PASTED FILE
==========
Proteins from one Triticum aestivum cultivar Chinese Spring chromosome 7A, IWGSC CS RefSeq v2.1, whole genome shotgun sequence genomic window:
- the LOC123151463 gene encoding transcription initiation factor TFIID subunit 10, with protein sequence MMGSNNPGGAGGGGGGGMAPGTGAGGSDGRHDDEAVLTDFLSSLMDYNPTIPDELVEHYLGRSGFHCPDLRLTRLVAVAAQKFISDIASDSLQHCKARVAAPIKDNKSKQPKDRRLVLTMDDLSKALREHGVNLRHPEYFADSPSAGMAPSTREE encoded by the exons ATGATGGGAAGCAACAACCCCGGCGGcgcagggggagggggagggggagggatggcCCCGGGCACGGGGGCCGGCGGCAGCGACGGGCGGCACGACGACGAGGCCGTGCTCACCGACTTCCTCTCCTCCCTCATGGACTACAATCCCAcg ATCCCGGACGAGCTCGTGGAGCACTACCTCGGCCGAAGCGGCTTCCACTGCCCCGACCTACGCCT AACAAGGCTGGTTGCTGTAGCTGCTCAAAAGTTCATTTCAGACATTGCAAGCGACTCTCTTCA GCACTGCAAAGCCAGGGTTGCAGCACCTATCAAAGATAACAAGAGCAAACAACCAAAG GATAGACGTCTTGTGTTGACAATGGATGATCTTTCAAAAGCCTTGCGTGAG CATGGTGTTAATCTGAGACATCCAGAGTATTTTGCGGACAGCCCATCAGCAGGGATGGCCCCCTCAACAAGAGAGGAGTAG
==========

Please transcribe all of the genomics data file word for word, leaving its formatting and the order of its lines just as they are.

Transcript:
Proteins from one Triticum aestivum cultivar Chinese Spring chromosome 7A, IWGSC CS RefSeq v2.1, whole genome shotgun sequence genomic window:
- the LOC123151463 gene encoding transcription initiation factor TFIID subunit 10, with protein sequence MMGSNNPGGAGGGGGGGMAPGTGAGGSDGRHDDEAVLTDFLSSLMDYNPTIPDELVEHYLGRSGFHCPDLRLTRLVAVAAQKFISDIASDSLQHCKARVAAPIKDNKSKQPKDRRLVLTMDDLSKALREHGVNLRHPEYFADSPSAGMAPSTREE encoded by the exons ATGATGGGAAGCAACAACCCCGGCGGcgcagggggagggggagggggagggatggcCCCGGGCACGGGGGCCGGCGGCAGCGACGGGCGGCACGACGACGAGGCCGTGCTCACCGACTTCCTCTCCTCCCTCATGGACTACAATCCCAcg ATCCCGGACGAGCTCGTGGAGCACTACCTCGGCCGAAGCGGCTTCCACTGCCCCGACCTACGCCT AACAAGGCTGGTTGCTGTAGCTGCTCAAAAGTTCATTTCAGACATTGCAAGCGACTCTCTTCA GCACTGCAAAGCCAGGGTTGCAGCACCTATCAAAGATAACAAGAGCAAACAACCAAAG GATAGACGTCTTGTGTTGACAATGGATGATCTTTCAAAAGCCTTGCGTGAG CATGGTGTTAATCTGAGACATCCAGAGTATTTTGCGGACAGCCCATCAGCAGGGATGGCCCCCTCAACAAGAGAGGAGTAG